“The results were pretty good for the climate-concerned. Democrats swept into the House of Representatives, winning nearly 40 seats in the chamber. For the first time since 2010, the chair of the House Science Committee will affirm the reality of human-caused climate change.
“It was a fine Tuesday, in other words, for the day-to-day climate advocacy of the Democratic Party…
“Yet last week, one of the most progressive and outdoorsy states in the country defeated a ballot question that would have established America’s first carbon tax… Statewide, Democrats trounced in last week’s elections: Almost 59 percent of voters reelected the Democrat Maria Cantwell to the U.S. Senate. Yet nearly the same number, 56 percent, rejected the carbon-tax measure.”
The same thing happened in a more disruptive manner in France last year, when Macron attempted to impose a supposedly uncontroversial tax on diesel as part of his overall plans to cut carbon emissions. The result was the yellow vests protests which continue to this day.
Put simply, while the overwhelming majority of us agree that “something must be done” about climate change; the consensus breaks down the moment anybody puts an actual proposal on the table. Carbon and fuel taxes sound fine so long as someone else is paying them. Installing solar panels and wind turbines is okay until you discover that your already eye-watering energy bills will have to rise again to pay for them. Electric cars are great until you realise that the government is taxing you to claw back the subsidies offered to the affluent minority who can afford to buy them; and that you will either be paying more taxes or having more basic services cut to fund the necessary grid upgrades to allow them to be recharged.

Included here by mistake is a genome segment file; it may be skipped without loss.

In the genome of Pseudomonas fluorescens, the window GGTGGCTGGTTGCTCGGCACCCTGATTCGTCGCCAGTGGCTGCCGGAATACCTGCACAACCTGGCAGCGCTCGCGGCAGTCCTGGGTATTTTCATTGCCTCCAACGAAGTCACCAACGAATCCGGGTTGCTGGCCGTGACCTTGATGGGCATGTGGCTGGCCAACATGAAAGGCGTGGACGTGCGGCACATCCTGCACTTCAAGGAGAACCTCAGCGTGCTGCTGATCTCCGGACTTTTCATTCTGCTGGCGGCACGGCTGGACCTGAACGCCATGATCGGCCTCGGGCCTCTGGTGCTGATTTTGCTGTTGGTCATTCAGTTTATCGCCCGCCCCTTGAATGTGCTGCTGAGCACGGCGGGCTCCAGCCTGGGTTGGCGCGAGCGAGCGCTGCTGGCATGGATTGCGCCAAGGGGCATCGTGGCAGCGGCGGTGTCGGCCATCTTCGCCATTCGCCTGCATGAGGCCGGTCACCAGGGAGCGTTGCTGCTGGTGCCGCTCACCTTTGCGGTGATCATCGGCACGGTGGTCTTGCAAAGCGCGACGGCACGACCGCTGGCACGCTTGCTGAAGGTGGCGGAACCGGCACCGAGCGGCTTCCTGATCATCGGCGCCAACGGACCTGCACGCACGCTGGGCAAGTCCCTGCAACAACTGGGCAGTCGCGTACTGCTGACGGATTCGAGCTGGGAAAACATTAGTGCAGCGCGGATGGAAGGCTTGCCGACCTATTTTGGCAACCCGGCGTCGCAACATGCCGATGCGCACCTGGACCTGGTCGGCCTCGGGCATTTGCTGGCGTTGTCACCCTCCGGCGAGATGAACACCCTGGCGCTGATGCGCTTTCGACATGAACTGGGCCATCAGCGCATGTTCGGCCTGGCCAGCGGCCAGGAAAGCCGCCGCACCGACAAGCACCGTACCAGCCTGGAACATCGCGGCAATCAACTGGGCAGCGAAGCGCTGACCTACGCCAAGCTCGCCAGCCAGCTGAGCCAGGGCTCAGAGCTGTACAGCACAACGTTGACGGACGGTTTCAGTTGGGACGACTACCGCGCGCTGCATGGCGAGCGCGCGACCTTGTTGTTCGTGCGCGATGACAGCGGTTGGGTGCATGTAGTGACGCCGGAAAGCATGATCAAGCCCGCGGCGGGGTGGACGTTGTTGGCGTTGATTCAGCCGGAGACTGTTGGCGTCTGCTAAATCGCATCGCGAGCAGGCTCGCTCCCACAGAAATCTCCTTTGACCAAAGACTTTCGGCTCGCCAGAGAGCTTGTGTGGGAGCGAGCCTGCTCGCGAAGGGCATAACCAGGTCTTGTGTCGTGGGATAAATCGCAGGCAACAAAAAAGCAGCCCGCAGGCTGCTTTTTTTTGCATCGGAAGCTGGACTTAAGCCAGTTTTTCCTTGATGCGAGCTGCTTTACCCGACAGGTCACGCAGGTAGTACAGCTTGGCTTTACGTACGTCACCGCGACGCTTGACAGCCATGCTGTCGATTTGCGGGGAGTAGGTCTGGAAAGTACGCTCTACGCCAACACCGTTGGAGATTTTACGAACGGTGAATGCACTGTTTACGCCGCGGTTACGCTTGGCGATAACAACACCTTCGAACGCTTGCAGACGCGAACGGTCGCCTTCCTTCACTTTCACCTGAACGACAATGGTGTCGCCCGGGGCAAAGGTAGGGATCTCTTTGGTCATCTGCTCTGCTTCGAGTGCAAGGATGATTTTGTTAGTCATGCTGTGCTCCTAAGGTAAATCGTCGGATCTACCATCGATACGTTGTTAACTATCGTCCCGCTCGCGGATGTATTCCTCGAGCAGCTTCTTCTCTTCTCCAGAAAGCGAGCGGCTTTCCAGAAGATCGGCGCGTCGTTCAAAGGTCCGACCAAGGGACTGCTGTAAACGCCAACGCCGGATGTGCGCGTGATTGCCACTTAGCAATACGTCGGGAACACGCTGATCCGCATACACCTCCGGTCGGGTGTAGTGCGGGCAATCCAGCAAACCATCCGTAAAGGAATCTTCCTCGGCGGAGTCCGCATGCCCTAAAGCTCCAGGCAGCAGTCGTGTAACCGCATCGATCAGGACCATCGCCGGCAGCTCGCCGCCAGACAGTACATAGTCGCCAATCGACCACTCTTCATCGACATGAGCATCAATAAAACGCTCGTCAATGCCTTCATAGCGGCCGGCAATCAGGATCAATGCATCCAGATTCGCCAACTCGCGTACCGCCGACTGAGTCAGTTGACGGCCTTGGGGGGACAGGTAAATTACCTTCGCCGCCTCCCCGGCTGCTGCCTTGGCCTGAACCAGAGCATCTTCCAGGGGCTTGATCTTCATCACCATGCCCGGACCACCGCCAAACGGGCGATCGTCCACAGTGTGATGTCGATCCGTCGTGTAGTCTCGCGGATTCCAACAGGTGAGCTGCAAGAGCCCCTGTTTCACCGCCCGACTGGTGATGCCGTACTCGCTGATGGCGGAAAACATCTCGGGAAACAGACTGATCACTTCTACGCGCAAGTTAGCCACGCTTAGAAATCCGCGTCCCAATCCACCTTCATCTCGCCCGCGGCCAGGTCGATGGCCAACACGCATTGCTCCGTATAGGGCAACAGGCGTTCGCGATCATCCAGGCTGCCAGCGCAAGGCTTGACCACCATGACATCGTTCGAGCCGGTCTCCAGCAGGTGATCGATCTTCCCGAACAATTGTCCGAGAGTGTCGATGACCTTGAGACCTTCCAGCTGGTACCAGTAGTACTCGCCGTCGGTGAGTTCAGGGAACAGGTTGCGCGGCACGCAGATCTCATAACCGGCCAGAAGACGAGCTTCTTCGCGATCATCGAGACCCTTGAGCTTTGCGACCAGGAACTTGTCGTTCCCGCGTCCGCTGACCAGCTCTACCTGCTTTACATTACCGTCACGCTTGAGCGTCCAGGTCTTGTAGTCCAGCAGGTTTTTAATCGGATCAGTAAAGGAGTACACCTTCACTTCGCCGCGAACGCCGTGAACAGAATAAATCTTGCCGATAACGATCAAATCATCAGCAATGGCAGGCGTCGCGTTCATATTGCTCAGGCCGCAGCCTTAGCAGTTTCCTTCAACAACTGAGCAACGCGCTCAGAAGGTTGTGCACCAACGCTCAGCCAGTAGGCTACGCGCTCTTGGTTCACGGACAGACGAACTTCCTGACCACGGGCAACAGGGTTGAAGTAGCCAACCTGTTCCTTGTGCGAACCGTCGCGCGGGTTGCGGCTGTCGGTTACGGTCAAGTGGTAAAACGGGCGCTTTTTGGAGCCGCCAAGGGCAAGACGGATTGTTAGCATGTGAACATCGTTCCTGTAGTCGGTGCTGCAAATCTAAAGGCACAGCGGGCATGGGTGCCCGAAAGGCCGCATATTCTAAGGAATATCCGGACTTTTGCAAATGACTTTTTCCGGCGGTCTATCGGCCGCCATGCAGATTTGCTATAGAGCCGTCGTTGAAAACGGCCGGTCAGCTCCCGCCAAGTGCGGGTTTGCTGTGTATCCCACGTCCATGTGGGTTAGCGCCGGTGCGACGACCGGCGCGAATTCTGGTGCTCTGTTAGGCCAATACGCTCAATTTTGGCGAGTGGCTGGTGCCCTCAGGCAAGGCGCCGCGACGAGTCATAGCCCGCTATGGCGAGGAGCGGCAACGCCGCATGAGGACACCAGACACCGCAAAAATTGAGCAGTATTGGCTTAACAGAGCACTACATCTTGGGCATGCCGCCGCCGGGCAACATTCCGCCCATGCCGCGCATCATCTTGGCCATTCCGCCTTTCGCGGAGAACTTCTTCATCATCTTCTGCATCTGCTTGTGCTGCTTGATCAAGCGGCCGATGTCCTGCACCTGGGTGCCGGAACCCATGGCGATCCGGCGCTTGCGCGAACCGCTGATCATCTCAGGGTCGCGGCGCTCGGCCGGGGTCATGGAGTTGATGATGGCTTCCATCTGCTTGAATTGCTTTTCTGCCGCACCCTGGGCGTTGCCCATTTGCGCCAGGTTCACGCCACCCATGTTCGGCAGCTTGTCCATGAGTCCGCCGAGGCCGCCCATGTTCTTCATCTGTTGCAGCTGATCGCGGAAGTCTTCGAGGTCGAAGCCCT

Expensive as these policies are, they barely scratch the surface of the reforms that would be needed to meet the Paris Agreement targets. As Thomas Hornigold at The Singularity notes, staying within 1.5C of warming would involve a lot of disruption; beginning immediately:
“Imagine that, starting in 2019, all carbon-emitting infrastructure is phased out at the end of its lifetime. Any power plant that closes down, any car that breaks down or is sold, any plane, or any ship is either replaced by a zero-emitting alternative, or not replaced at all. Deforestation is stopped instantly (in reality, it’s still accelerating).